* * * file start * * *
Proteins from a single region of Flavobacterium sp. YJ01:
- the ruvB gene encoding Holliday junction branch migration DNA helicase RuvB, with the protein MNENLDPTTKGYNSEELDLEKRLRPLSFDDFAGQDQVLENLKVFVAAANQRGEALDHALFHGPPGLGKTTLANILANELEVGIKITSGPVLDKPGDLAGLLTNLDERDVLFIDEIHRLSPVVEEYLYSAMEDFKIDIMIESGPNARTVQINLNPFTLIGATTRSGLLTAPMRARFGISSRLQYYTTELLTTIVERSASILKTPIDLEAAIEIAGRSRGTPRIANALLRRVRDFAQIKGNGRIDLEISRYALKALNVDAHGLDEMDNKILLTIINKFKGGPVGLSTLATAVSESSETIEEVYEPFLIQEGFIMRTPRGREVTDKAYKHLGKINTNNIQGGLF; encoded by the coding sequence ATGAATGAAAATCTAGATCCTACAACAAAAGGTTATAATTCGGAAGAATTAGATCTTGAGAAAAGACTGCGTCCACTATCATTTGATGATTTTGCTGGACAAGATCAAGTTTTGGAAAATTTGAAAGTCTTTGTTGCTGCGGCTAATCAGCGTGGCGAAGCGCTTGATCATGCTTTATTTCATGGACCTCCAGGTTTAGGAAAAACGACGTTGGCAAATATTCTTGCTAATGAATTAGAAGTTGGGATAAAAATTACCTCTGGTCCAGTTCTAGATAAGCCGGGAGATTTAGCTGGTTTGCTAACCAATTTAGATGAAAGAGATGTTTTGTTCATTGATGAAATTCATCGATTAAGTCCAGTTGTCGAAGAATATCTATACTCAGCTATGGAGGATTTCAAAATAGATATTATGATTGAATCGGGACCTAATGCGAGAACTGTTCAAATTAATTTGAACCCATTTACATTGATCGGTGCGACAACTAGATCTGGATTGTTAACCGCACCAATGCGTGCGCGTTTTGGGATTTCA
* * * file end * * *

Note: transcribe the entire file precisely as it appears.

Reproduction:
Proteins from a single region of Flavobacterium sp. YJ01:
- the ruvB gene encoding Holliday junction branch migration DNA helicase RuvB, with the protein MNENLDPTTKGYNSEELDLEKRLRPLSFDDFAGQDQVLENLKVFVAAANQRGEALDHALFHGPPGLGKTTLANILANELEVGIKITSGPVLDKPGDLAGLLTNLDERDVLFIDEIHRLSPVVEEYLYSAMEDFKIDIMIESGPNARTVQINLNPFTLIGATTRSGLLTAPMRARFGISSRLQYYTTELLTTIVERSASILKTPIDLEAAIEIAGRSRGTPRIANALLRRVRDFAQIKGNGRIDLEISRYALKALNVDAHGLDEMDNKILLTIINKFKGGPVGLSTLATAVSESSETIEEVYEPFLIQEGFIMRTPRGREVTDKAYKHLGKINTNNIQGGLF; encoded by the coding sequence ATGAATGAAAATCTAGATCCTACAACAAAAGGTTATAATTCGGAAGAATTAGATCTTGAGAAAAGACTGCGTCCACTATCATTTGATGATTTTGCTGGACAAGATCAAGTTTTGGAAAATTTGAAAGTCTTTGTTGCTGCGGCTAATCAGCGTGGCGAAGCGCTTGATCATGCTTTATTTCATGGACCTCCAGGTTTAGGAAAAACGACGTTGGCAAATATTCTTGCTAATGAATTAGAAGTTGGGATAAAAATTACCTCTGGTCCAGTTCTAGATAAGCCGGGAGATTTAGCTGGTTTGCTAACCAATTTAGATGAAAGAGATGTTTTGTTCATTGATGAAATTCATCGATTAAGTCCAGTTGTCGAAGAATATCTATACTCAGCTATGGAGGATTTCAAAATAGATATTATGATTGAATCGGGACCTAATGCGAGAACTGTTCAAATTAATTTGAACCCATTTACATTGATCGGTGCGACAACTAGATCTGGATTGTTAACCGCACCAATGCGTGCGCGTTTTGGGATTTCA